Donor Spotlight: Robert Minichino

robert minichinoI joined the Marines in 1988, after graduating from high school, because I had always wanted to be a Marine. After Operation Desert Storm, I went to northern Iraq in April of 1991 to help protect the Kurds from Saddam Hussein’s regime. On May 3, 1991, I was shot in the legs. The bullet went into my right leg, exploded on impact, a fragment went into my left leg, and then exited my left leg and went into another soldier’s heart and killed him within minutes. The wife of that Marine gave birth to their baby girl three days after his death. I lost a lot of blood because the bullet exploded on impact and it hit an artery, but everyone worked together that day to save my life.  I was flown on a helicopter to Turkey, and then was flown to Germany, to Andrews Air Force Base, and then to Camp Lejeune in North Carolina. A week after I was shot, I developed a severe case of Complex Regional Pain Syndrome (CRPS) in my left foot as a result of the gunshot wound. My left foot had a burning sensation, like it was on fire, and it felt like someone was stabbing me in my foot over and over again. I remember screaming in total agony, and the pain medications they gave me didn’t really help that much. The pain syndrome continued for a few months until an anesthesiologist figured out what was going on, and gave me the diagnosis of CRPS. I went into remission after having about fifteen stellate ganglion nerve blocks. However, I still have pain sensations in that area whenever I am under stress. I’m grateful that I went into remission, because some people with CRPS never recover and have to live with that kind of pain for the rest of their lives. After discharge from the military, I went back to college and became a high school teacher. I feel lucky to have survived, and I am proud to call myself a Marine veteran.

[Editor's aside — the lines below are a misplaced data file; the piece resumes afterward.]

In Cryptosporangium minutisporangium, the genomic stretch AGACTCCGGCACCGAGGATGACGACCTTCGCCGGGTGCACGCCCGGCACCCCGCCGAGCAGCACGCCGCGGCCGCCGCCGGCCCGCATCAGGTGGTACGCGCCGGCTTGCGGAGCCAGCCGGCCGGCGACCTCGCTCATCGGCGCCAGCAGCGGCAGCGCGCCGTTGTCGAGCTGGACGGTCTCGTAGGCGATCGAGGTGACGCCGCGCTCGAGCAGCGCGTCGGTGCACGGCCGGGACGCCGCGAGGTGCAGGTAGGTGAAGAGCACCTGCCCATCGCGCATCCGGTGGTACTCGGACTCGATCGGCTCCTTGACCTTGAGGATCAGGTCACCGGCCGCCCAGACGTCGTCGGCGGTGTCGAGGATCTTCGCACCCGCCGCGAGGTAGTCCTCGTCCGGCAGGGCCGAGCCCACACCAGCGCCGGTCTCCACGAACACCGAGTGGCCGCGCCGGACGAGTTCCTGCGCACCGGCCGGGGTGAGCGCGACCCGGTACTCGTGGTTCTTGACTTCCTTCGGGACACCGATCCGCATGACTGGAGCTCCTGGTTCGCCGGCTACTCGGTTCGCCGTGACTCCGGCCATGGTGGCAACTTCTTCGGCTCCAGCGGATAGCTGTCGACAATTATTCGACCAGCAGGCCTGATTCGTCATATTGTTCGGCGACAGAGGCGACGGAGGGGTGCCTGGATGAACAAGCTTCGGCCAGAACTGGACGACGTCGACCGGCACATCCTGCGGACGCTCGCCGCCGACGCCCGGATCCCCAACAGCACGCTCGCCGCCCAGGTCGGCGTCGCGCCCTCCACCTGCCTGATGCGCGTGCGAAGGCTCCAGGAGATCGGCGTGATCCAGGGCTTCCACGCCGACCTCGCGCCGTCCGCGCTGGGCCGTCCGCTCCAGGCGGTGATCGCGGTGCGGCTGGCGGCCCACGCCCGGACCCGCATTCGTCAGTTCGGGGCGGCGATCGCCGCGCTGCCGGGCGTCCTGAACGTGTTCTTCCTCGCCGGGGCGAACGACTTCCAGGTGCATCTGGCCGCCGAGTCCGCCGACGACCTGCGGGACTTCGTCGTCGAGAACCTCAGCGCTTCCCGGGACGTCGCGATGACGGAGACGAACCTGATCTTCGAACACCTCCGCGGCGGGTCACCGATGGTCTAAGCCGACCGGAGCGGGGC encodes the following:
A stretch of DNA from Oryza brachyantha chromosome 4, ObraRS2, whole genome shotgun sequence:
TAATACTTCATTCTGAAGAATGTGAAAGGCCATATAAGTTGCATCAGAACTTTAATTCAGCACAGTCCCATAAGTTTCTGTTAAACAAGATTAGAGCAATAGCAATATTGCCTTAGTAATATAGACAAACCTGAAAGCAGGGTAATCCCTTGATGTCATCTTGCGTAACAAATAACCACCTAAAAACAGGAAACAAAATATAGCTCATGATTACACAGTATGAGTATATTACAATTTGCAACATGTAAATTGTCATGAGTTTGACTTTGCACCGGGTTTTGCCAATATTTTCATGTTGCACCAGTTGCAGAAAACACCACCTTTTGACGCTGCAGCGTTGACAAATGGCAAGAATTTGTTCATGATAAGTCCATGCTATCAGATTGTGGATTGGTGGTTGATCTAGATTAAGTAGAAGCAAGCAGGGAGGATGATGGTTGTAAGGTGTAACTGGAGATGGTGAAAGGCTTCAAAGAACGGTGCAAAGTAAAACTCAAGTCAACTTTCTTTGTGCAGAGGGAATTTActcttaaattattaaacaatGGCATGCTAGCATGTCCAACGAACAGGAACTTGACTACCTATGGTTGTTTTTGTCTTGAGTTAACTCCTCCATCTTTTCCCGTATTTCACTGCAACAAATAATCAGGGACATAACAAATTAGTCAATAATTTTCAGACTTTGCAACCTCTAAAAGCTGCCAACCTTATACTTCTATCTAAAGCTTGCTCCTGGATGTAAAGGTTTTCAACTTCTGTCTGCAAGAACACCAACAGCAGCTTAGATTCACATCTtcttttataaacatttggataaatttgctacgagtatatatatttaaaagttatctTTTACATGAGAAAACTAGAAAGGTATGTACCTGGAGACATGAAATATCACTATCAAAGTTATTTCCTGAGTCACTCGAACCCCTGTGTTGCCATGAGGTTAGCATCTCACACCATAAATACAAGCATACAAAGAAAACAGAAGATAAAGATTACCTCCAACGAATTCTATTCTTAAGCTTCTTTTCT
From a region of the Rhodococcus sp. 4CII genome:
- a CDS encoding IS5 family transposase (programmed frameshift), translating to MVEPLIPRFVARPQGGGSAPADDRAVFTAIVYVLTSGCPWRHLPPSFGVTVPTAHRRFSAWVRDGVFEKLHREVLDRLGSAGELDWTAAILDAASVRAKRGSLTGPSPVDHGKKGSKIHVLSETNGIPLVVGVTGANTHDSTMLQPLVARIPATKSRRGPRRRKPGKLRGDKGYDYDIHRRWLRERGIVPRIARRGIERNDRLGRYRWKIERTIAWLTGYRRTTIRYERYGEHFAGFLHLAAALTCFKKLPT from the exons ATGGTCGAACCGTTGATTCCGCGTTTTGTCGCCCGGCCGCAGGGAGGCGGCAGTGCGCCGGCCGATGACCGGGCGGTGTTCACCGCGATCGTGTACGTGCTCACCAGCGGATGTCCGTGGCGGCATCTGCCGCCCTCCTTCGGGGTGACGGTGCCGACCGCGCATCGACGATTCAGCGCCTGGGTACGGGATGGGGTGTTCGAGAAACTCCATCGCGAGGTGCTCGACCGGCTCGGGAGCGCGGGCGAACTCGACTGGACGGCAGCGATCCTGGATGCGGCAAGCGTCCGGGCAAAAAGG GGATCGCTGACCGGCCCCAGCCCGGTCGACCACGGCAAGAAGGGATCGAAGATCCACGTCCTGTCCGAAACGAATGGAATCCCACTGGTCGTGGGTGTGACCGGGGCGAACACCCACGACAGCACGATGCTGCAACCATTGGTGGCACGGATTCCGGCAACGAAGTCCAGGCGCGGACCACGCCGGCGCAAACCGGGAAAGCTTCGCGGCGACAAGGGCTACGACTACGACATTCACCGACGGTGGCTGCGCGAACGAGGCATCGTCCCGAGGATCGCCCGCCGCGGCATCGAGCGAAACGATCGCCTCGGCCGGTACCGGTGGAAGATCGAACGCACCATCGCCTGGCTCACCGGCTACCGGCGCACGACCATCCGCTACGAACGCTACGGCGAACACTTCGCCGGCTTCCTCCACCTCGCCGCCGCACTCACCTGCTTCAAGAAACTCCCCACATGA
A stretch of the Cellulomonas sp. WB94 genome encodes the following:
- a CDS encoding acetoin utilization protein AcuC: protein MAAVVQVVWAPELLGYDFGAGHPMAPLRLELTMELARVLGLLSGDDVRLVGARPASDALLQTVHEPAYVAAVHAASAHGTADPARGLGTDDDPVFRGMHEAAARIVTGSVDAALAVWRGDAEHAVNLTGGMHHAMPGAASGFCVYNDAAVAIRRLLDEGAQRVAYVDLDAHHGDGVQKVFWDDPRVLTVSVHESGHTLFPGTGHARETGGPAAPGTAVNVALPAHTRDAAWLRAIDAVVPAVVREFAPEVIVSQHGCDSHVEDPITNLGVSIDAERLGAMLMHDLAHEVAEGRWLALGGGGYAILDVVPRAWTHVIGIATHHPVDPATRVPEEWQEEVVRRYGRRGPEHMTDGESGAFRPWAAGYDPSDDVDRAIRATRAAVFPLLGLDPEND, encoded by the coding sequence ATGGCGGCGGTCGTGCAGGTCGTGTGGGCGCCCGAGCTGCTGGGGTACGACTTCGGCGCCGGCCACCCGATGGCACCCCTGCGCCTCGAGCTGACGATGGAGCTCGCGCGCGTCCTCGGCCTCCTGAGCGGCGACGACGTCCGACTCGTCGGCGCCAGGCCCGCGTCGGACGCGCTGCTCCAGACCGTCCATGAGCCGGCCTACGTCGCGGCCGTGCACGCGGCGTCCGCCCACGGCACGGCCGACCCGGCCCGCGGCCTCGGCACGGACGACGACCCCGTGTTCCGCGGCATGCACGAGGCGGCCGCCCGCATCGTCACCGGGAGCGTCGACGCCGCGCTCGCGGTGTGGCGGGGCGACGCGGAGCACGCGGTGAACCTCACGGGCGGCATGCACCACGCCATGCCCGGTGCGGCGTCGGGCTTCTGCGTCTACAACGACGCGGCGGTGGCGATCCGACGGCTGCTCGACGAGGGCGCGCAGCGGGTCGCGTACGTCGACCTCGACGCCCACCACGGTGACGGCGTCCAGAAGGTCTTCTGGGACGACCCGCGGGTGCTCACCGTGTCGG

I support the Pain Research Foundation because I would like to help other people who are going through what I experienced. If we can increase the amount of pain research being done, then we can find better ways to diagnose and treat people who are going through acute and chronic pain. No one should ever have to suffer unnecessarily. It’s hard to know what it’s like unless you’ve been there. For all these people coming home from Iraq and Afghanistan who are having pain from their injuries, I’d like to do what I can to try to give them a better life. If you do what you've always done, then you'll get what you've always gotten.  I believe that you’re either a part of the solution or you’re a part of the problem, and I would like to be a part of the solution. That’s why I support the Pain Research Foundation. 

Semper Fi
Robert Minichino

If you would like to contribute a statement in 400 words or less about your experience with chronic pain, or your experience as a family member, friend or partner of someone with chronic pain, and why you support the Pain Research Foundation, please email your story to us. Contributions may be edited as needed.